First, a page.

The spiritual kitchen in Sikhism
As a British born Indian Sikh my favourite place to visit in India is the Golden Temple, in the state of Punjab. Sikhism is the ninth-largest religion in the world and promotes unity and equality of humankind. This harmonious, tranquil temple traditionally known as Sri Harimandir Sahib, is the most sacred and spiritual place for all Sikhs around the world.
People from all walks of life are welcome here to explore the mesmerising blend of Hindu and Islamic architecture that glimmers in the sunlight. It is enshrined with engraved gold panels including a beautiful dome, gilded with 750g of real gold. The temple sits in a huge tank ringed with a marble walkway that I have walked around barefoot on numerous occasions, savouring the ambience and listening to special hymns being recited day and night. The tank is full of blessed holy water that pilgrims come and bathe in. It is believed to have healing properties.
When I visit any Sikh temple, or Gurdwara, I feel connected to God and at peace. But at this heavenly place in the North of India the spiritual energy is particularly strong. Musical sounds from the tabla accompanying the hymns being recited, aromas from the kitchen, shadows dancing on the marble, sunlight twinkling on the water, and kindness of the human spirit being displayed, altogether form a harmonious spirit; connecting humanity as one with the creator.
Everyone visiting a Gurdwara must remove their shoes and cover their head as a sign of respect. Cleanliness is highly valued in the Sikh religion. As each visitor enters they walk through warm water to cleanse their feet. Many tourists visit Harimandir Sahib and it is often their first visit to any Gurdwara, and feel overwhelmed by the warm welcome, soothing vibrations and the ‘langar’ or free kitchen.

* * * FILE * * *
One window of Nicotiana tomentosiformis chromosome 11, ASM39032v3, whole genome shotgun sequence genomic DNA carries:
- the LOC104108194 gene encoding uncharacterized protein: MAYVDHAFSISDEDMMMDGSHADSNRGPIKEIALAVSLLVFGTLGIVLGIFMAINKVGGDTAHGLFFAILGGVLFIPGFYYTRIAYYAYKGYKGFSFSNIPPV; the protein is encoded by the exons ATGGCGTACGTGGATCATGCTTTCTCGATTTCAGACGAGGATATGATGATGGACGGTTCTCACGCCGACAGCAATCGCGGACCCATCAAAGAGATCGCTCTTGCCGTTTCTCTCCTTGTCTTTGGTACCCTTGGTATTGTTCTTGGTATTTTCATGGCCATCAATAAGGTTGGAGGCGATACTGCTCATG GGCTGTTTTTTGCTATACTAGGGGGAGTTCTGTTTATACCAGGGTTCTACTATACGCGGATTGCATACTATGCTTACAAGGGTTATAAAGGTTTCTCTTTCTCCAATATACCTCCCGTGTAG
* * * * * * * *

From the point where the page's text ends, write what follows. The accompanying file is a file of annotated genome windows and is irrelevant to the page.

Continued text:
Langar was introduced by Guru Nanak, the first of 10 Sikh teachers. He proposed a common place for people of all ages, gender, faith, race and class to sit and eat together. In Sikhism, eating together in this way is expressive of the equality and oneness of all humankind. After the service, no Sikh leaves without participating in this ritual, that all visitors are encouraged to join. The Golden Temple serves up to 10,000 free meals daily. All preparation, cooking and service is carried out largely by devoted volunteers, and resourced through donations from Sikhs. A simple vegetarian meal may include chapatti, dhal (pulses), vegetables and rice pudding.
Preparing food, cooking and eating together strengthens the Sikh sense of community. It is a concept that can be universally adopted, practiced and understood. Food is an integral part of our being, and ‘breaking bread’ together helps keep families united, relationships healthy, and builds strong communities. Sharing food can break barriers between different cultures and peoples. Sikhism and Gurdwara not only demonstrates how delicious Punjabi cuisine is, but also the value, importance and respect we can and should have for food. When prepared with love and devotion, food can communicate oneness as well as being nourishing and necessary part of life.